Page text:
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A crystal divider for music tones with ATtiny25

Crystal divider for music tones with ATtiny25

This plays music tones with a crystal-driven ATtiny25. It can be configured to play either eight, 15, 22, 29, 36, 43, 50 or 57 different tones (between one and eight octaves) of the gamut. Those are selected and switched on by up to 57 keys.

If you need more accuracy for the tones, you can use a 16-bit TC for that. As the ATtiny25 doesn't haven a 16-bit TC, try this version with an ATtiny24's 16-bit TC instead here, it works a little bit different.

Configuration can be done with a LibreOffice-Calc file, which provides all necessary tables for calculation here. The drawings can be downloaded as LibreOffice-Draw file from here.

Hardware Tones Crystals Resistors Software

The hardware

The schematic of the music tone player This is all you need:
  1. A crystal X clocks an ATtiny25.
  2. A resistor network with switches and resistors selects the tone to be played. Up to 57 switches can be attached. The resulting voltage from the resistor network is measured on the ADC1 input pin of the ATtiny25. The voltage on ADC1 is V = Vop * R0 / (R0 + Rn), which results in ADC values of ADC = 1023 * R0 / (R0 + Rn), if the reference voltage is set to the operating voltage of the ATtiny25 (e. g. to 3.3 or 5 V, note that crystal frequencies larger than 10 MHz require 4.5V minimum operating voltage). The tolerance of the resistors should be either 5, 2 or 1%, depending from the number of octaves/keys.
  3. The frequency of the tone is generated on the OC0A output pin and can directly (via an electrolytical capacitor) drive a small speaker. The opened jumper J1 disconnects the capacitor and the loudspeaker from the MOSI-pin, if and during the controller is programmed via the ISP6 interface.

Crystal tone generator on a breadboard Here is the complete hardware on a breadboard. The resistor network has been replaced by a potentiometer to test the voltage ranges.

The jumper to switch off the speaker during programming wasn't really necessary. It can be left connected without causing problems (the speaker's inductivity was low enough for the programming rectangles).

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Configuring the tones

Tones that can be played The main tone selection is made on the first spreadsheet named "Notes" in the LibreOffice-Calc file here.

This page holds the musical notes between a1m (up the displayed list) and d7 (down the list) and their frequency in Hz in column B. Now just click on the drop-down field in cell A4 and select one of the entries there. If you select 1 octave, eight different tones can be played. You see that in that case the tone a1 with 440 Hz is the first tone that will be played and a2 with 880 Hz is the last one. If your single-octave-player shall start with a3, just overwrite the 1 with the formula in the line below and place a 1 into cell C41. The seven notes following this line are automatically numbered.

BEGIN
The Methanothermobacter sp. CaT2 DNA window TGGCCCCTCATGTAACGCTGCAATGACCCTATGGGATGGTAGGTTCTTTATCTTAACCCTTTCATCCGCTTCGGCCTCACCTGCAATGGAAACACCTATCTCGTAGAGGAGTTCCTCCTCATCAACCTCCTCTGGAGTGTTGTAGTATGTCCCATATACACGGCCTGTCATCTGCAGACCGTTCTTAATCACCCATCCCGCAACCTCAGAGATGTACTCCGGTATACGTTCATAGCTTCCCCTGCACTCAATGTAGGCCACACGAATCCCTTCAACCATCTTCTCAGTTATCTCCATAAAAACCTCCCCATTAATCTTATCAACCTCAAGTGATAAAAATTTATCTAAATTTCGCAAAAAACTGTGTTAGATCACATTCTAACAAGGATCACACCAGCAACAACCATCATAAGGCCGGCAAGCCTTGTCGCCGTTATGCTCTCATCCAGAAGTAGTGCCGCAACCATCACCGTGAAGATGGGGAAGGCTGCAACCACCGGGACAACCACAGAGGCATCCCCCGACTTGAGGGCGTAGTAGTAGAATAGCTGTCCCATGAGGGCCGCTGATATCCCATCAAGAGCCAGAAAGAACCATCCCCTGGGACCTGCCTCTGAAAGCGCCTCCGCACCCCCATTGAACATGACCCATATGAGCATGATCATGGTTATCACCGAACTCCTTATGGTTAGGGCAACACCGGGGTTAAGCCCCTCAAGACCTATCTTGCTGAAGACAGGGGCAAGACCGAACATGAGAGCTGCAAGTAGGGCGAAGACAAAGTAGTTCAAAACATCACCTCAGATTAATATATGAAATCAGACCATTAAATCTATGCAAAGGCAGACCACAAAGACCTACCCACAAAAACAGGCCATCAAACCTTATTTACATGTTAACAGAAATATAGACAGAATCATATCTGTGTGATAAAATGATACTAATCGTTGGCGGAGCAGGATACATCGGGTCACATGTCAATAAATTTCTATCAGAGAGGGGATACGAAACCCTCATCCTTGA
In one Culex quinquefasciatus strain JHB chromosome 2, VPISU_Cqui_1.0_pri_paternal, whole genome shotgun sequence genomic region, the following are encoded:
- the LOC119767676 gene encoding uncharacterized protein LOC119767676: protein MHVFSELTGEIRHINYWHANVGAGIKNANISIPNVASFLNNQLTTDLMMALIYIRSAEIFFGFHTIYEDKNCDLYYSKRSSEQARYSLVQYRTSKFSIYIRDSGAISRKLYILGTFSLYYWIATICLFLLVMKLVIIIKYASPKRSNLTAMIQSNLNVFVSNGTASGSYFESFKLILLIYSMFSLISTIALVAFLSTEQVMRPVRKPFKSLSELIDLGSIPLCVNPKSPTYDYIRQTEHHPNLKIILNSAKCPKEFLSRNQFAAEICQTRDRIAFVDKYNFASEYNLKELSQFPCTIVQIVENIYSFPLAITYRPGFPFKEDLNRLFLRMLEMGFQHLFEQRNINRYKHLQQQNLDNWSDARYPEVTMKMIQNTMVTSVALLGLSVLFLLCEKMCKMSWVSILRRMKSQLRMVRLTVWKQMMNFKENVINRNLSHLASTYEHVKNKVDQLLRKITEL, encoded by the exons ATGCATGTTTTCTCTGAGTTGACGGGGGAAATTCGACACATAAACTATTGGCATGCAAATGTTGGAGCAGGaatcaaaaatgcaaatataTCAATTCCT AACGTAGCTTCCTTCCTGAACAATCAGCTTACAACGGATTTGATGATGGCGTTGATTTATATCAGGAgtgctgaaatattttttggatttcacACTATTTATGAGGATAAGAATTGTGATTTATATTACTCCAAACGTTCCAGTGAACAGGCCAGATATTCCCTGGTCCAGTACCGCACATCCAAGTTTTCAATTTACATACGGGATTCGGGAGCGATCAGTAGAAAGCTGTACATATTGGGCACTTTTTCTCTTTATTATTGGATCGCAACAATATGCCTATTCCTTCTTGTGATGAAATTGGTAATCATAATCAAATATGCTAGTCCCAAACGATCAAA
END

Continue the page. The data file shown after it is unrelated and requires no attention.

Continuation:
Note that the number of the first selected tone in line 4 (22 by default) is the line in relation to the first entry, not the line number. The number of keys for one and up to to eight octaves is in line 5 of the sheet. The three lines below V format the selected entries for export to other sheets.

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Configuring the crystal

The crystals to select from The spreadsheet crystals in the LibreOffice-Calc file here shows all commercially available crystals with their frequencies in MHz in column A. The line 6 lists all keys (in that case 22 keys), the line 7 the target frequencies for those keys.

The numbers displayed show the necessary divider value to arrive at these frequencies if the crystal frequency is that in column A. For a crystal frequency of 32.768 kHz and a tone frequency of 440 Hz, the divider is half of 74.473 (= 37.236), because the OC0A pin toggles twice for a complete wave.

If the crystal is selected in the sheet SourceCode, the line of its divider values appears in green. Here the 18 MHz crystal is selected.

Calculation of the prescaler values From the dividers on that spreadsheet, the sheet Presc calculates the prescaler values for clocking the TC0. Those can be 1, 8, 64, 256 or 1,024, depending from the necessary divider.

Calculation of the compare A values for CTC mode The next sheet, Ctc, calculates the necessary CTC compare values for the comparer A of TC0. These values are directly usable as compare values in the OC0A port register, as they include the -1.

Calculation of the frequencies The next sheet, fIs, calculates the resulting frequency that the crystal produces with the prescaler and the CTC compare value. Those can differ from the target frequency.